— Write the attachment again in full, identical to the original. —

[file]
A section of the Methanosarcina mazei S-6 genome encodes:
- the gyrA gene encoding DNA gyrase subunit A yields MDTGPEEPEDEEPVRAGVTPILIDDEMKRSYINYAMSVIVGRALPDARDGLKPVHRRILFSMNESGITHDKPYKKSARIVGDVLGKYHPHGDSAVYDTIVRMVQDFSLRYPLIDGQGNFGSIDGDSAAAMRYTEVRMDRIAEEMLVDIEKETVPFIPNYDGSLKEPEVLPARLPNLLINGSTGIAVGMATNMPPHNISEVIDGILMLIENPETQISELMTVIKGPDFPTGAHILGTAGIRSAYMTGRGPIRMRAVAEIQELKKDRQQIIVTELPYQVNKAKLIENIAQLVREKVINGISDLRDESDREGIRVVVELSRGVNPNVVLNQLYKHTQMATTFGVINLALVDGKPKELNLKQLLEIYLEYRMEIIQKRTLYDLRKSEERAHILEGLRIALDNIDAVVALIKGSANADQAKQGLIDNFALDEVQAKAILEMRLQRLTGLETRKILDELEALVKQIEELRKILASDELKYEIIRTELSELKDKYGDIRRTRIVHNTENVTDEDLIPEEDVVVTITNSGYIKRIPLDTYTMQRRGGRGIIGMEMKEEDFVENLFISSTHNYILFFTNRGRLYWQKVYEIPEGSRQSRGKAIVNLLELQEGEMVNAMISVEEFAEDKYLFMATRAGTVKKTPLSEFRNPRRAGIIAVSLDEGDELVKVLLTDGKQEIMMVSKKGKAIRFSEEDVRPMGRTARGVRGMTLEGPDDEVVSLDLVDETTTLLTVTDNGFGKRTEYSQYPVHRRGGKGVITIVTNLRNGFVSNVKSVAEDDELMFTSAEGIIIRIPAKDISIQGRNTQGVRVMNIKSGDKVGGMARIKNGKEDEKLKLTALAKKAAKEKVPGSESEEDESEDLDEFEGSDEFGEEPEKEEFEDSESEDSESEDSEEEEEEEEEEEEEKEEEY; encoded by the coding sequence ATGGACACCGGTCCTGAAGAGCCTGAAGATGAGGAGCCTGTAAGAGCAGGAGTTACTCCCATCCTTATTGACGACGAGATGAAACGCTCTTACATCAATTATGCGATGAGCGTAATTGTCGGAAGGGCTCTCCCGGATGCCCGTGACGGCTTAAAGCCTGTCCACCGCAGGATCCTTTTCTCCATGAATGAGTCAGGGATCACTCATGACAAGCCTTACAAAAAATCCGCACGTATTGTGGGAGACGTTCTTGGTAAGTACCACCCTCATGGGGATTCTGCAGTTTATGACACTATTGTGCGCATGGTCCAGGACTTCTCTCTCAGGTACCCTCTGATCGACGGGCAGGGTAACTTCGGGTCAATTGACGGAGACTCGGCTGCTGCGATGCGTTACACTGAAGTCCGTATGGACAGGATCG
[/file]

A section of the Methanosarcina mazei S-6 genome encodes:
- the gyrA gene encoding DNA gyrase subunit A yields MDTGPEEPEDEEPVRAGVTPILIDDEMKRSYINYAMSVIVGRALPDARDGLKPVHRRILFSMNESGITHDKPYKKSARIVGDVLGKYHPHGDSAVYDTIVRMVQDFSLRYPLIDGQGNFGSIDGDSAAAMRYTEVRMDRIAEEMLVDIEKETVPFIPNYDGSLKEPEVLPARLPNLLINGSTGIAVGMATNMPPHNISEVIDGILMLIENPETQISELMTVIKGPDFPTGAHILGTAGIRSAYMTGRGPIRMRAVAEIQELKKDRQQIIVTELPYQVNKAKLIENIAQLVREKVINGISDLRDESDREGIRVVVELSRGVNPNVVLNQLYKHTQMATTFGVINLALVDGKPKELNLKQLLEIYLEYRMEIIQKRTLYDLRKSEERAHILEGLRIALDNIDAVVALIKGSANADQAKQGLIDNFALDEVQAKAILEMRLQRLTGLETRKILDELEALVKQIEELRKILASDELKYEIIRTELSELKDKYGDIRRTRIVHNTENVTDEDLIPEEDVVVTITNSGYIKRIPLDTYTMQRRGGRGIIGMEMKEEDFVENLFISSTHNYILFFTNRGRLYWQKVYEIPEGSRQSRGKAIVNLLELQEGEMVNAMISVEEFAEDKYLFMATRAGTVKKTPLSEFRNPRRAGIIAVSLDEGDELVKVLLTDGKQEIMMVSKKGKAIRFSEEDVRPMGRTARGVRGMTLEGPDDEVVSLDLVDETTTLLTVTDNGFGKRTEYSQYPVHRRGGKGVITIVTNLRNGFVSNVKSVAEDDELMFTSAEGIIIRIPAKDISIQGRNTQGVRVMNIKSGDKVGGMARIKNGKEDEKLKLTALAKKAAKEKVPGSESEEDESEDLDEFEGSDEFGEEPEKEEFEDSESEDSESEDSEEEEEEEEEEEEEKEEEY; encoded by the coding sequence ATGGACACCGGTCCTGAAGAGCCTGAAGATGAGGAGCCTGTAAGAGCAGGAGTTACTCCCATCCTTATTGACGACGAGATGAAACGCTCTTACATCAATTATGCGATGAGCGTAATTGTCGGAAGGGCTCTCCCGGATGCCCGTGACGGCTTAAAGCCTGTCCACCGCAGGATCCTTTTCTCCATGAATGAGTCAGGGATCACTCATGACAAGCCTTACAAAAAATCCGCACGTATTGTGGGAGACGTTCTTGGTAAGTACCACCCTCATGGGGATTCTGCAGTTTATGACACTATTGTGCGCATGGTCCAGGACTTCTCTCTCAGGTACCCTCTGATCGACGGGCAGGGTAACTTCGGGTCAATTGACGGAGACTCGGCTGCTGCGATGCGTTACACTGAAGTCCGTATGGACAGGATCG